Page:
No one is more synonymous with the Cairns Taipans than coach Aaron Fearne and he continues to be proud of what the Snakes have been able to accomplish but is already starting to plan on how to improve further in 2017/18.
Fearne and the Taipans are two forces that can’t be separated. He was part of the Snakes as a player in the foundation years before going on to be an assistant coach before helping Nate Jawai achieve his NBA dream.
Then he returned for the 2009/10 season, took over as head coach and has remained at the helm ever since taking Cairns to its first ever Grand Final appearances and another Finals appearance this season after finishing in second position.
Despite the disappointment of losing in the semi finals to the Perth Wildcats, Fearne can’t help but be proud of the work put in by everyone at the Taipans to ensure they remain such a competitive part of the NBL from the league’s smallest market.
Just being competitive isn’t enough for Fearne though, he desperately wants to be part of bring a first championship to Cairns.
“I’ve seen the good, the bad and the ugly with the club folding and coming back only to almost fold again and come back. The community has rallied behind the club and the Cairns City Council and CQU have been a huge part of what we’ve been able to do over the years,” Fearne told NBL Media.
“It’s a passion for me and I’m a competitor and want to win, but I know what we are faced with and we are always going to want more and challenge each other within the club to want more.
“Sometimes you get a yes and sometimes a no, but that’s part of trying to drive to be better. I would love nothing more than to bring a championship here, it would be a huge accomplishment and we’ll keep working really hard for it.”
While winning the championship is the ultimate goal, Fearne is equally passionate about and committed to developing basketball in the whole region.
“It’s just not about the Taipans for me either, it’s about the whole basketball community in Cairns. I started my coaching at Cairns basketball in under-18s and the Taipans Academy in the under-23s,” he said.
“That’s when I coached Kerry Williams, Nate, Aron Baynes and guys like that so that was my first passion there while playing for the Marlins. The last couple of years we’ve taken over the mentoring of the rep coaches at Cairns basketball so the four coaches involved in our program mentor the age groups there.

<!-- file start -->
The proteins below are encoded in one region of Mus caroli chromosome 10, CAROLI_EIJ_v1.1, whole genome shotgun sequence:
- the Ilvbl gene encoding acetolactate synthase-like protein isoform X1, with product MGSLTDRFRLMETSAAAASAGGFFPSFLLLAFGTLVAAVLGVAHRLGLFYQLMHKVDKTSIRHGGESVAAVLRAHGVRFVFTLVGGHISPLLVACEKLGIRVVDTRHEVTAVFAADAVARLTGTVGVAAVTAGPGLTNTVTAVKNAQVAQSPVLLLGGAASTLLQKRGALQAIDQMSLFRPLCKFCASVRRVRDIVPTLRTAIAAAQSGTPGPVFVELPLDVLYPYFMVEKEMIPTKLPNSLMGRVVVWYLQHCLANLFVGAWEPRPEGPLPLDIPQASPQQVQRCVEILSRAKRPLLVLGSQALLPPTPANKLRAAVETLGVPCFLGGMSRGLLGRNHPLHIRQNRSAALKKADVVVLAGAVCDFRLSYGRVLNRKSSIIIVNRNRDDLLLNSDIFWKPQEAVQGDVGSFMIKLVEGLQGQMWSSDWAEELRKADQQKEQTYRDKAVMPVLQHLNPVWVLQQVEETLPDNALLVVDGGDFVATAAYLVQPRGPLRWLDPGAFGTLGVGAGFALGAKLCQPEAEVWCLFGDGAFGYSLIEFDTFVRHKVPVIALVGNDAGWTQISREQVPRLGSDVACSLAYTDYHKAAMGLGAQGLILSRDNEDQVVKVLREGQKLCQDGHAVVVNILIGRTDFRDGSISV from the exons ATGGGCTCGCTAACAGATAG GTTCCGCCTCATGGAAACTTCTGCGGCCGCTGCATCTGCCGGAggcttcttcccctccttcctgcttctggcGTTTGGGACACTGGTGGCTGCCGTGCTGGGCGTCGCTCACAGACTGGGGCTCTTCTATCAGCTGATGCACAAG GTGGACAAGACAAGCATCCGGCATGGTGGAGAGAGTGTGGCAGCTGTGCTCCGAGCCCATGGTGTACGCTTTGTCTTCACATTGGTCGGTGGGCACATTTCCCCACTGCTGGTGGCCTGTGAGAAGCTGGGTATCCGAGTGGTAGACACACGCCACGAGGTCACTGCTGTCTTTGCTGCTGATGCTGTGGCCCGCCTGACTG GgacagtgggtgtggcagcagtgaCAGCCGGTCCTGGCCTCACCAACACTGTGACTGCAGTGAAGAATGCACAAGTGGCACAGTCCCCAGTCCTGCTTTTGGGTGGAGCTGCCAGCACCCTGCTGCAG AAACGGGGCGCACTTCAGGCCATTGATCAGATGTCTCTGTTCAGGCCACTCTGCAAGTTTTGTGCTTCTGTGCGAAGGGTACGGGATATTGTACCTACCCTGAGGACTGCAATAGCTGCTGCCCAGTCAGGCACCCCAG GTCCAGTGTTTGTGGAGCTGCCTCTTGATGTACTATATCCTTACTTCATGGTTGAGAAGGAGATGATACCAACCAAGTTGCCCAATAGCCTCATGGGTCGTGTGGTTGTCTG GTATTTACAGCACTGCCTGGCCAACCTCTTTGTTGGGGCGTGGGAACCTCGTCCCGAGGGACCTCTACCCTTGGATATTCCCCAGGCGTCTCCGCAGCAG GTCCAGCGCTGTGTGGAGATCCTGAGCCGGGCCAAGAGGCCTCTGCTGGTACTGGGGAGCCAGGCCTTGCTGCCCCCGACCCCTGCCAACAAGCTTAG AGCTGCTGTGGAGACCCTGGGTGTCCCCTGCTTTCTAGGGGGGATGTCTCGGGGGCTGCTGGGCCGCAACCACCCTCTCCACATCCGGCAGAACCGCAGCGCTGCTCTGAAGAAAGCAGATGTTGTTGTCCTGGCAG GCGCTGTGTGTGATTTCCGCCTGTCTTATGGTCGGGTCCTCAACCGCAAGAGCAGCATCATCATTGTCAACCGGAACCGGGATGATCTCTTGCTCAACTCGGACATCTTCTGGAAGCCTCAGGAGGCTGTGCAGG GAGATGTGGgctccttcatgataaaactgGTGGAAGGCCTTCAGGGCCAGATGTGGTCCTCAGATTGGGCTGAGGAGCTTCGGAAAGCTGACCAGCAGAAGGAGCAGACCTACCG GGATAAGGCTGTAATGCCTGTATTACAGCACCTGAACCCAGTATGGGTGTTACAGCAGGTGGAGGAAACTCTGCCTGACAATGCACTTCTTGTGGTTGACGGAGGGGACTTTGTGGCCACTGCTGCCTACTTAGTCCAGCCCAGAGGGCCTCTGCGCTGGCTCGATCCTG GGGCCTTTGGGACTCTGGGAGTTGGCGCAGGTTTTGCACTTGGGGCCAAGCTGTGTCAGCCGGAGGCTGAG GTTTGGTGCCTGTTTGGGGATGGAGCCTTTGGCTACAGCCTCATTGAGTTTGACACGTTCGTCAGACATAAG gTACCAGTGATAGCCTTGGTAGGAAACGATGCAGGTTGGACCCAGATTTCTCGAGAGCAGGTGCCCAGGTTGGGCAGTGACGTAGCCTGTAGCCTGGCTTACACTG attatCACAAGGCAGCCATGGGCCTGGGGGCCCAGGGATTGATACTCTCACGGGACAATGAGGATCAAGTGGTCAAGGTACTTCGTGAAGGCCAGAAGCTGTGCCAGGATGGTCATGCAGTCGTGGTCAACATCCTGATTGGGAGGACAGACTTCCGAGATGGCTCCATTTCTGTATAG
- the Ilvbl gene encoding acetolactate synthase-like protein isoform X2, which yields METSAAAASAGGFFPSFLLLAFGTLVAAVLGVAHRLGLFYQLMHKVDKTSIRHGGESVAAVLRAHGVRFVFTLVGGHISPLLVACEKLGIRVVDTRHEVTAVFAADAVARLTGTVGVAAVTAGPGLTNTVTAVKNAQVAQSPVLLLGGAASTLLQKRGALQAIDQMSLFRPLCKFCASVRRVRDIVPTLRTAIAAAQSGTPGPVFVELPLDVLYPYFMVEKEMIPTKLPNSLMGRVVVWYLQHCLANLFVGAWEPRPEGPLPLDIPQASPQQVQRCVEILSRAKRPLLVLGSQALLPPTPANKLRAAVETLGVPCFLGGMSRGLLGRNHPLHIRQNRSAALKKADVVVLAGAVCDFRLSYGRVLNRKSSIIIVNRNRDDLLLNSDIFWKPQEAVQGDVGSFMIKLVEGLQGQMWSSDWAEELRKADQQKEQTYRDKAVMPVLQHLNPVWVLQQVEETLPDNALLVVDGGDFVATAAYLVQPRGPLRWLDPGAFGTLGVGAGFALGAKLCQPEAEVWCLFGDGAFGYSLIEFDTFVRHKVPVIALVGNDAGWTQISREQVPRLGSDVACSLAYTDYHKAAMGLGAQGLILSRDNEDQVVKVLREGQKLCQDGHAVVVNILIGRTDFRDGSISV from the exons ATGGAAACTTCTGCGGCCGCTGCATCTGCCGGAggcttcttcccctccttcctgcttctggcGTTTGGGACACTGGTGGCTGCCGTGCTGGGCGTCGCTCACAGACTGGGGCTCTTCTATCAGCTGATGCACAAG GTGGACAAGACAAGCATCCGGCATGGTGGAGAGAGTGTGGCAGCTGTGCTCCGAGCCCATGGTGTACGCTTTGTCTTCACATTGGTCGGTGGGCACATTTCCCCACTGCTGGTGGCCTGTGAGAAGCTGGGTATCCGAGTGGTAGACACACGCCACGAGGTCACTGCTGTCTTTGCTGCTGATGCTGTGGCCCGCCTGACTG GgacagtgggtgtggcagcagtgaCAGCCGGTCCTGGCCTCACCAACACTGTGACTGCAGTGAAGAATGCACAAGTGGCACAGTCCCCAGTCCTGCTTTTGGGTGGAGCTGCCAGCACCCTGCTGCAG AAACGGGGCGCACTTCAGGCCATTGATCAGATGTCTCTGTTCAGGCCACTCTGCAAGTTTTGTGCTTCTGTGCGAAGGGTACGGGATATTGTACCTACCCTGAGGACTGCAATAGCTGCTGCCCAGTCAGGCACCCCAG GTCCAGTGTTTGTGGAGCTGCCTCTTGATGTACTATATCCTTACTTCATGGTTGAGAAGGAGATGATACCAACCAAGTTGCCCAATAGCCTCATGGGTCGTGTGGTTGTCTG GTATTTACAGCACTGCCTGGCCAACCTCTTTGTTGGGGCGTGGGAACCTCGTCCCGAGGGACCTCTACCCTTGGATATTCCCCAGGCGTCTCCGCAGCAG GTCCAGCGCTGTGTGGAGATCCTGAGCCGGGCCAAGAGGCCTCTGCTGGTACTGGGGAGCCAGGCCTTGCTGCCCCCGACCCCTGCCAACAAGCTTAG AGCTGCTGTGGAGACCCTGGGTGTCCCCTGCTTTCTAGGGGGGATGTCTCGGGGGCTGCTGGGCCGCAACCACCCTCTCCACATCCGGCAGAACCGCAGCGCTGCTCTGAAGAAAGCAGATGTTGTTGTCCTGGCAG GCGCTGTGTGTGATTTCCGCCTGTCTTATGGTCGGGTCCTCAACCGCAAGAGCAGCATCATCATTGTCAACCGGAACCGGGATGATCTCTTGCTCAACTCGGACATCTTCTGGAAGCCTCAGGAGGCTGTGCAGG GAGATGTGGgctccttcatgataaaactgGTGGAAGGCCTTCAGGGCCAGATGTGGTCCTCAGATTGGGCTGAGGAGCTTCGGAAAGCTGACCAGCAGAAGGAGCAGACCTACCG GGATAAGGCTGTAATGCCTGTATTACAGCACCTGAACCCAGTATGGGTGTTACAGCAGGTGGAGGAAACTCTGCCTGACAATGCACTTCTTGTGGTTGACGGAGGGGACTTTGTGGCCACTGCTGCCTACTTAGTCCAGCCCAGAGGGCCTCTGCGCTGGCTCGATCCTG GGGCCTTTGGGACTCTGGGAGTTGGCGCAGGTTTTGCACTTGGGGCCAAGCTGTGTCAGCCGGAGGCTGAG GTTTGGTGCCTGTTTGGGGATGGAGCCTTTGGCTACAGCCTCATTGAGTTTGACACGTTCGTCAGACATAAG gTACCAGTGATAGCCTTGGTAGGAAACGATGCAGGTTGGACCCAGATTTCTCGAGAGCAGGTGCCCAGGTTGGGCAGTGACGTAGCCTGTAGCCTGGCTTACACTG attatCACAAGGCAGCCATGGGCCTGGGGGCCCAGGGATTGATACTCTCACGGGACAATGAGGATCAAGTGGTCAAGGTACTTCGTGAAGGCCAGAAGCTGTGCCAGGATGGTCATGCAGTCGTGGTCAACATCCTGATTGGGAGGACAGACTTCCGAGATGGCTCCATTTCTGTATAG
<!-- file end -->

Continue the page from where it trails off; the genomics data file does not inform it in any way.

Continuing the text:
“I want kids from Cairns to play at the national league level or better. You aren’t going to churn out NBL level players every single year in a small market like this. It’s the whole community scene basketball wise for me that I want to see thriving. My wife coaches there, my kids play and I’ve seen it all.”
That’s all bigger picture talk.
For Fearne and no doubt his Taipans players, the pain is still burning that they weren’t part of the recent NBL Grand Final series.
The Taipans played their first three games of the season on the road and eight of their opening 12 away from Cairns, but the Snakes managed to stay afloat winning five and losing seven.
They were able to start building some momentum come the back end of the season with new import Tony Mitchell replacing Fuquan Edwin and providing some impetus.
The Taipans won their last three games, six of the last seven and eight of the last 11 to finish at 15-13 and to close the regular season in second position.
Game 1 at home in their semi-final series to Perth was one of those nights where everything that could go wrong, just about did. Wildcat Bryce Cotton caught fire and the result was a big win for the ‘Cats.
To Cairns’ credit, they made all the necessary adjustments for Game 2, trapped and double-teamed Cotton to close him down and put together a game that had all the makings of one that should win in the playoffs.
The downfall was the Snakes couldn’t make their shots and the result was the season was over earlier than they hoped.
Fearne was proud of his group for how hard they fought but it was always going to be tough to bounce back from losing Game 1 at home.
“We didn’t have a lot of impact from Nate. He woke up sick that day and didn’t go to Shootaround and ultimately we needed him to be an impactful player for us in the playoffs, and that didn’t happen. Then you have to be able to make shots,” Fearne said.
“We did some really good things in that second game defensively and to hold them to 74 gives you a chance, but we just couldn’t score the ball well enough. It’s hard to win when you put so much pressure on your defence to have to try and win the games which has kind of been our thing over the years.
“We’ve always defended really well but don’t have the firepower to get a lot of easy baskets. But that’s what we are faced with and we’ll keep finding ways to improve.”